Today’s guest blog post is brought to you by Jennifer Snow.
How To Avoid A Saggy Middle In Your Novel
As readers, we have all read books that start off strong with a great hook and plot idea, only to be faced with slow-moving, description-laden writing in the middle before the plot picks up again towards the climax and resolution. As writers, we too are faced with this issue when we start a new project. Most often, we are hit with a plot bunny so strong while we wash our hair or drive our children to school, that we are compelled to start writing right away, forcing us to set aside our current work-in-progress that may have stalled. We may know how the story will start and how it will end, but the struggle is getting the story from the beginning to the Happily Ever After, in the case of a romance novel.
Many things can happen-we may not clear about where the story is heading or the plot may not be complex enough to fill four hundred pages and it’s often tempting to walk away from the story and never finish it. Or worse, the book that does hit store shelves has an uninteresting saggy middle that can cause a great story to fall into the ‘did not finish’ pile for readers. Over my career as a writer, I have been fortunate to hear editors say ‘Yay, no saggy middle issue’, but believe me it’s not because I don’t feel the pain of that middle section of every book I write…I’ve just learned to ‘get around it’.
Every time I attend a writer’s conference, I sit in on sessions that deal with this craft issue and I always learn something new. Kensington and Montlake Books author, Sierra Donovan offers great advice about pre-planning which is a great way to avoid these middle doldrums. “I spend the first half of the story building up to a pinnacle in the middle…in sweet romance, that’s the first kiss. Up to that point, the hero and heroine are fighting the attraction, trying to deny it, etc. After the kiss, the panic sets in. They react to the situation, try to escape it, but the feelings they’ve discovered propel them toward the HEA.” Pre-planning through the use of an outline is a great way to keep the story moving forward. If you’re a plotter-you can pre-plan each section of your book with scene ideas that keep you writing. But what about the non-plotters-the ‘pantsers’ like myself?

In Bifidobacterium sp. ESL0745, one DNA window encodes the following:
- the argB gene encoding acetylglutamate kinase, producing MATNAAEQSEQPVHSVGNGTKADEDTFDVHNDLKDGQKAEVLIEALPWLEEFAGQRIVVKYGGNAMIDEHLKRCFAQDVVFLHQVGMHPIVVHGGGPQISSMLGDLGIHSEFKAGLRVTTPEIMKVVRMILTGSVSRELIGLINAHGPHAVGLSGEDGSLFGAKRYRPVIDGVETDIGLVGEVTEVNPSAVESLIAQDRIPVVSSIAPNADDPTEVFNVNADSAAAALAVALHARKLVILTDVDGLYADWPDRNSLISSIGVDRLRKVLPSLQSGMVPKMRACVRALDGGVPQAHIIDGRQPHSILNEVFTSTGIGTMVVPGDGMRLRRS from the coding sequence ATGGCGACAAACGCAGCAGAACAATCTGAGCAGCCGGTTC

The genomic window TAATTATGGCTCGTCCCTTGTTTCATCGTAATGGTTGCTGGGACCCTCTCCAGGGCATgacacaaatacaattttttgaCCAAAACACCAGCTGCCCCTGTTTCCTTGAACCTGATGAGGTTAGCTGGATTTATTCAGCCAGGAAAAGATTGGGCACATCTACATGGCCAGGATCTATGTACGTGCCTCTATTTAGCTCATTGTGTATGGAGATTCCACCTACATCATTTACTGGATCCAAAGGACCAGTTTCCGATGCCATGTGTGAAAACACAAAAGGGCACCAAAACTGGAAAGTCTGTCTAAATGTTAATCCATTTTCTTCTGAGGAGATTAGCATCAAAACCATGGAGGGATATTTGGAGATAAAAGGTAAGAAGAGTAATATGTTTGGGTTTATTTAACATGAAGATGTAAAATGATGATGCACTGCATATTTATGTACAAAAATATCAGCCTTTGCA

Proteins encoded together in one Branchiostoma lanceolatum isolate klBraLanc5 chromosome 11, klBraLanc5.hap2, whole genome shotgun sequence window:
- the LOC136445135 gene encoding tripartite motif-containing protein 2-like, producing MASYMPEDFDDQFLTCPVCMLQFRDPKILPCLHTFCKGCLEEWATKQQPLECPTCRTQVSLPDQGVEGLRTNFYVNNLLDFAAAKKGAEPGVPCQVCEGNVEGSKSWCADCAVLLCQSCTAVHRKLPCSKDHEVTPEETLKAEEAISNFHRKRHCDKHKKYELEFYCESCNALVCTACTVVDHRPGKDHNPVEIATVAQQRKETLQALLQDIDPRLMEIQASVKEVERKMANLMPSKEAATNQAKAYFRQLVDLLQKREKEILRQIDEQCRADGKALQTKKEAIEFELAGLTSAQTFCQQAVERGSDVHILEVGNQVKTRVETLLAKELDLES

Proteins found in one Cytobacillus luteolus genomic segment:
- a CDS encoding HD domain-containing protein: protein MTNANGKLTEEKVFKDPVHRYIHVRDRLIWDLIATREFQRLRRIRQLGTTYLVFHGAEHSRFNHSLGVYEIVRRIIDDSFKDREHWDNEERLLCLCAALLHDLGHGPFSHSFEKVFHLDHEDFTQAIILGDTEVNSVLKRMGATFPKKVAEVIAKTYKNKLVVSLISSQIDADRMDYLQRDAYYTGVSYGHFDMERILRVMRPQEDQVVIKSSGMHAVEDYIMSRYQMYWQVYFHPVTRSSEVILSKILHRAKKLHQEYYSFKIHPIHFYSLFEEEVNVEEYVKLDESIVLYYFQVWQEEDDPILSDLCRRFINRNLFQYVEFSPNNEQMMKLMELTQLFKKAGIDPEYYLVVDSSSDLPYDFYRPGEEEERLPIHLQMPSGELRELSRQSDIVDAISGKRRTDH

One way is by “raising the stakes by adding a complication that stands in the way of the main characters reaching their goal”, as YA and Harlequin author Karen Rock suggests. As writers, we all do this at the beginning of the book, but sometimes an unexpected twist in the middle that makes the protagonist’s goal that much more important can help you get through the middle. For example introducing a compressed timeline, making an already tight deadline even shorter works great in plotlines where there may be a promotion on the line for the character or in a situation where the hero or heroine may be leaving town and the other has little time to convince them to stay. This creates a new sense of urgency in the writing that keeps the reader turning the pages. Another way to raise the stakes is by involving a loved one in the conflict-someone else who is affected by the character’s actions can add a richer element to the plot and keep the story moving forward. Children or aging parents whose well-being depends on the character’s success often works well.
Another great way to increase the conflict in the middle of the story is to Throw a Curve ball at your main character. For example, have your protagonist realize that the goal they’ve been chasing is the wrong one and have them switch focus. This works particularly well in stories that involve more than one possible hero, where the man that the heroine is chasing is not the right one for her, while the right one has been in front of her all along. Or vice versa for the hero. Making the character’s original goal harder to attain or removing it entirely is also a great way to shake up what could be a predictable plot-now the character has to go in a different direction, inspiring new scenes.
In every story, the protagonist usually has things they can depend on…things helping them achieve their goal. My suggestion is to take these things away. Remove allies-maybe a best friend betrays them or leaves them or an ability they rely on is taken away. For example, in my novel Falling For Leigh, the hero is an author on a deadline who breaks his hand helping the heroine. Taking away the use of his hand strengthens the plot because now he has to enlist the help of the heroine to finish his novel in time for his deadline, giving the two characters the opportunity to fall in love.